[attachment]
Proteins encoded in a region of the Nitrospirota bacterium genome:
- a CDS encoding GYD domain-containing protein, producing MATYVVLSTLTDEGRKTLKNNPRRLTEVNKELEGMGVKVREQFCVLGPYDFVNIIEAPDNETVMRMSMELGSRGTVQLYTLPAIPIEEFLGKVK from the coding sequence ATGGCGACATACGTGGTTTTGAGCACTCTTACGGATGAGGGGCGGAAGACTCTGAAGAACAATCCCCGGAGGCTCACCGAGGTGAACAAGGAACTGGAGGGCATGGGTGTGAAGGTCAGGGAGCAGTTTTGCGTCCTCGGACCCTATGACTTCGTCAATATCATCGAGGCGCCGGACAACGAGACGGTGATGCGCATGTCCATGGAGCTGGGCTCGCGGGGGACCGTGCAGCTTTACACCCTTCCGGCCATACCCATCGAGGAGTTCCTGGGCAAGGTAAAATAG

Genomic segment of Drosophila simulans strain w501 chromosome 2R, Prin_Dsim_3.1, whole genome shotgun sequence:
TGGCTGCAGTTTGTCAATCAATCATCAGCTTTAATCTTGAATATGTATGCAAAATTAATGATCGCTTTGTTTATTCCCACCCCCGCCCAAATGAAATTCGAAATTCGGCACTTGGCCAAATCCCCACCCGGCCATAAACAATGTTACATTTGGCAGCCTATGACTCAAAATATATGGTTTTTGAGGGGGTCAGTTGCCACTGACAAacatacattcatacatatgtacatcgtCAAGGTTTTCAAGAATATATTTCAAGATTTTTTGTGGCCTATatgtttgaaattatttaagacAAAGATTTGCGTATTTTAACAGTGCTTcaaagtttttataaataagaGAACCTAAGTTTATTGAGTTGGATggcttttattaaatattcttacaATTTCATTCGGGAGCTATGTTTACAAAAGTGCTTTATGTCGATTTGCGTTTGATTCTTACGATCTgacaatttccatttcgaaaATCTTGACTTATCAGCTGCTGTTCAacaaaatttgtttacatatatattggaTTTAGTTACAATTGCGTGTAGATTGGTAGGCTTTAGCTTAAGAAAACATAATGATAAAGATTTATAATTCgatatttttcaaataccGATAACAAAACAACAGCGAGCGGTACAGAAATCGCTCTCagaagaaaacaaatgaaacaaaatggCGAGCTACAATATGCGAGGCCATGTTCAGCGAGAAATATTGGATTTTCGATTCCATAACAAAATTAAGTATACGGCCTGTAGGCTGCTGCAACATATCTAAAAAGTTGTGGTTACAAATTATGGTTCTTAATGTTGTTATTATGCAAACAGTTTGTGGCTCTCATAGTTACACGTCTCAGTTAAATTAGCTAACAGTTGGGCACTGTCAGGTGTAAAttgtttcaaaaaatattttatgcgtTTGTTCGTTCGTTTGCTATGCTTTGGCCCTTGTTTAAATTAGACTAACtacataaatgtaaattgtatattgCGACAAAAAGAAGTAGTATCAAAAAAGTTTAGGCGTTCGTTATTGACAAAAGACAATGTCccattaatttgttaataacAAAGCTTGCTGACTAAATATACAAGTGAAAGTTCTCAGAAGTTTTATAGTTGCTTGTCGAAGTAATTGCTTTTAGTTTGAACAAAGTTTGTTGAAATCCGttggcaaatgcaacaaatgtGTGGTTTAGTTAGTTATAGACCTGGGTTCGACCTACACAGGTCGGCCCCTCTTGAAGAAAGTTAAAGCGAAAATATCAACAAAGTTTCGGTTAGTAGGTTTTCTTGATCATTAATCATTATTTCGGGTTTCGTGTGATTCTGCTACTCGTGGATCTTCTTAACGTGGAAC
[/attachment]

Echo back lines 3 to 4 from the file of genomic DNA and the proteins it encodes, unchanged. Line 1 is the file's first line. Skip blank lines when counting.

Genomic segment of Drosophila simulans strain w501 chromosome 2R, Prin_Dsim_3.1, whole genome shotgun sequence:
TGGCTGCAGTTTGTCAATCAATCATCAGCTTTAATCTTGAATATGTATGCAAAATTAATGATCGCTTTGTTTATTCCCACCCCCGCCCAAATGAAATTCGAAATTCGGCACTTGGCCAAATCCCCACCCGGCCATAAACAATGTTACATTTGGCAGCCTATGACTCAAAATATATGGTTTTTGAGGGGGTCAGTTGCCACTGACAAacatacattcatacatatgtacatcgtCAAGGTTTTCAAGAATATATTTCAAGATTTTTTGTGGCCTATatgtttgaaattatttaagacAAAGATTTGCGTATTTTAACAGTGCTTcaaagtttttataaataagaGAACCTAAGTTTATTGAGTTGGATggcttttattaaatattcttacaATTTCATTCGGGAGCTATGTTTACAAAAGTGCTTTATGTCGATTTGCGTTTGATTCTTACGATCTgacaatttccatttcgaaaATCTTGACTTATCAGCTGCTGTTCAacaaaatttgtttacatatatattggaTTTAGTTACAATTGCGTGTAGATTGGTAGGCTTTAGCTTAAGAAAACATAATGATAAAGATTTATAATTCgatatttttcaaataccGATAACAAAACAACAGCGAGCGGTACAGAAATCGCTCTCagaagaaaacaaatgaaacaaaatggCGAGCTACAATATGCGAGGCCATGTTCAGCGAGAAATATTGGATTTTCGATTCCATAACAAAATTAAGTATACGGCCTGTAGGCTGCTGCAACATATCTAAAAAGTTGTGGTTACAAATTATGGTTCTTAATGTTGTTATTATGCAAACAGTTTGTGGCTCTCATAGTTACACGTCTCAGTTAAATTAGCTAACAGTTGGGCACTGTCAGGTGTAAAttgtttcaaaaaatattttatgcgtTTGTTCGTTCGTTTGCTATGCTTTGGCCCTTGTTTAAATTAGACTAACtacataaatgtaaattgtatattgCGACAAAAAGAAGTAGTATCAAAAAAGTTTAGGCGTTCGTTATTGACAAAAGACAATGTCccattaatttgttaataacAAAGCTTGCTGACTAAATATACAAGTGAAAGTTCTCAGAAGTTTTATAGTTGCTTGTCGAAGTAATTGCTTTTAGTTTGAACAAAGTTTGTTGAAATCCGttggcaaatgcaacaaatgtGTGGTTTAGTTAGTTATAGACCTGGGTTCGACCTACACAGGTCGGCCCCTCTTGAAGAAAGTTAAAGCGAAAATATCAACAAAGTTTCGGTTAGTAGGTTTTCTTGATCATTAATCATTATTTCGGGTTTCGTGTGATTCTGCTACTCGTGGATCTTCTTAACGTGGAAC